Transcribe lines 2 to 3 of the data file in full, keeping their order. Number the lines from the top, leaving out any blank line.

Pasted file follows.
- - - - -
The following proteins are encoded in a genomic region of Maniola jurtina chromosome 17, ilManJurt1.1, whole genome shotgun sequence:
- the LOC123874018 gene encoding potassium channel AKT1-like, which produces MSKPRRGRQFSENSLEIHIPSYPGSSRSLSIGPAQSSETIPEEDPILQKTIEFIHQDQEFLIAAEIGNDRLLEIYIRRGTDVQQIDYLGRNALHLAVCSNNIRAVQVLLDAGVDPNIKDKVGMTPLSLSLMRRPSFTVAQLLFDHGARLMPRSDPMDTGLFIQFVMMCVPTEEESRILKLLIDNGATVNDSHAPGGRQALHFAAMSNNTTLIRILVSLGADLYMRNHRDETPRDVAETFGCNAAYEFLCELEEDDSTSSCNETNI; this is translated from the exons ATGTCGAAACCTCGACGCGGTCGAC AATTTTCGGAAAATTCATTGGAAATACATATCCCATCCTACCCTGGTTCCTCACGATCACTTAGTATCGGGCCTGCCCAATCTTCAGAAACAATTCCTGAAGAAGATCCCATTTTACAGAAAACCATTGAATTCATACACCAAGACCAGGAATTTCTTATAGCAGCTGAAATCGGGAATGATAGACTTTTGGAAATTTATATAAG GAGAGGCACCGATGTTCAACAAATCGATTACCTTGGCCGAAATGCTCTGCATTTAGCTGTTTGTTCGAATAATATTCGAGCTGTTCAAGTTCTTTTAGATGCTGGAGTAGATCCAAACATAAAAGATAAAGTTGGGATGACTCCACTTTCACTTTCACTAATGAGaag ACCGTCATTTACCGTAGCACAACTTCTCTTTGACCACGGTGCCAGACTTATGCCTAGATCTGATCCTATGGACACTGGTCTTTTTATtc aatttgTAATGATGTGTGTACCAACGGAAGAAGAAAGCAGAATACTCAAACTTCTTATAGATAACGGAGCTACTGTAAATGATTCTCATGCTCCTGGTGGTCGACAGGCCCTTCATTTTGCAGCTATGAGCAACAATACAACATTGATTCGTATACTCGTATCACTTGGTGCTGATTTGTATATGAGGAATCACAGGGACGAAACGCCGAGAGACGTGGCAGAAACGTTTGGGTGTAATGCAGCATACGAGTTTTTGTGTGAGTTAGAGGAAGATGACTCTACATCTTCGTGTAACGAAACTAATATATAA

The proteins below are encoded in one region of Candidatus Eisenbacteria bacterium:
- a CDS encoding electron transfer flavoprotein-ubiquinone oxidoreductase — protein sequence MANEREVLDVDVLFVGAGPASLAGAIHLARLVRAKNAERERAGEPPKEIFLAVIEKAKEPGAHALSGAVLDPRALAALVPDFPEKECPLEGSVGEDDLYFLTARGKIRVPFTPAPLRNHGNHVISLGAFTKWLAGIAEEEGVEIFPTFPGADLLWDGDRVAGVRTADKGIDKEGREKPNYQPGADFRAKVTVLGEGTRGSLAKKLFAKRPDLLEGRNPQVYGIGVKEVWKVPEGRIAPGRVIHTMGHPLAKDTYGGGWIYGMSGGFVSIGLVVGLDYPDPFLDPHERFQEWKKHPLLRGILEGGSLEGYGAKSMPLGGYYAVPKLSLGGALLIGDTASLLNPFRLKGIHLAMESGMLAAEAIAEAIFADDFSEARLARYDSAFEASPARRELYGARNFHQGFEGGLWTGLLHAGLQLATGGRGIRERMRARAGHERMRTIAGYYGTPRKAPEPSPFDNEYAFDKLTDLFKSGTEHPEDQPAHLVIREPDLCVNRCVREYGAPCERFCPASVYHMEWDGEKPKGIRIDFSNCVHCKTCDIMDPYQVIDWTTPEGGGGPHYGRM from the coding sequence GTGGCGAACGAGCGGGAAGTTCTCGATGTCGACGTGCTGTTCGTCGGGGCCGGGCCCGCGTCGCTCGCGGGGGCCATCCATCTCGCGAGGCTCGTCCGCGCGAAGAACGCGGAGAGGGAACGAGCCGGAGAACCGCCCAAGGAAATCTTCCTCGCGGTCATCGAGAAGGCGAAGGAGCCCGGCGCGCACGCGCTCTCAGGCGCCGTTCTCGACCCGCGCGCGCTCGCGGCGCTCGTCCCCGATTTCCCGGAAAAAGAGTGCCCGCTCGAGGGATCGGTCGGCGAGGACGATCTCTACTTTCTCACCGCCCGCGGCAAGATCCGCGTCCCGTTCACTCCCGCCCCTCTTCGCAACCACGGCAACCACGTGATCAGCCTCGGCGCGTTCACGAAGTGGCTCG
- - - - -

- the LOC123874018 gene encoding potassium channel AKT1-like, which produces MSKPRRGRQFSENSLEIHIPSYPGSSRSLSIGPAQSSETIPEEDPILQKTIEFIHQDQEFLIAAEIGNDRLLEIYIRRGTDVQQIDYLGRNALHLAVCSNNIRAVQVLLDAGVDPNIKDKVGMTPLSLSLMRRPSFTVAQLLFDHGARLMPRSDPMDTGLFIQFVMMCVPTEEESRILKLLIDNGATVNDSHAPGGRQALHFAAMSNNTTLIRILVSLGADLYMRNHRDETPRDVAETFGCNAAYEFLCELEEDDSTSSCNETNI; this is translated from the exons ATGTCGAAACCTCGACGCGGTCGAC AATTTTCGGAAAATTCATTGGAAATACATATCCCATCCTACCCTGGTTCCTCACGATCACTTAGTATCGGGCCTGCCCAATCTTCAGAAACAATTCCTGAAGAAGATCCCATTTTACAGAAAACCATTGAATTCATACACCAAGACCAGGAATTTCTTATAGCAGCTGAAATCGGGAATGATAGACTTTTGGAAATTTATATAAG GAGAGGCACCGATGTTCAACAAATCGATTACCTTGGCCGAAATGCTCTGCATTTAGCTGTTTGTTCGAATAATATTCGAGCTGTTCAAGTTCTTTTAGATGCTGGAGTAGATCCAAACATAAAAGATAAAGTTGGGATGACTCCACTTTCACTTTCACTAATGAGaag ACCGTCATTTACCGTAGCACAACTTCTCTTTGACCACGGTGCCAGACTTATGCCTAGATCTGATCCTATGGACACTGGTCTTTTTATtc aatttgTAATGATGTGTGTACCAACGGAAGAAGAAAGCAGAATACTCAAACTTCTTATAGATAACGGAGCTACTGTAAATGATTCTCATGCTCCTGGTGGTCGACAGGCCCTTCATTTTGCAGCTATGAGCAACAATACAACATTGATTCGTATACTCGTATCACTTGGTGCTGATTTGTATATGAGGAATCACAGGGACGAAACGCCGAGAGACGTGGCAGAAACGTTTGGGTGTAATGCAGCATACGAGTTTTTGTGTGAGTTAGAGGAAGATGACTCTACATCTTCGTGTAACGAAACTAATATATAA

The proteins below are encoded in one region of Candidatus Eisenbacteria bacterium: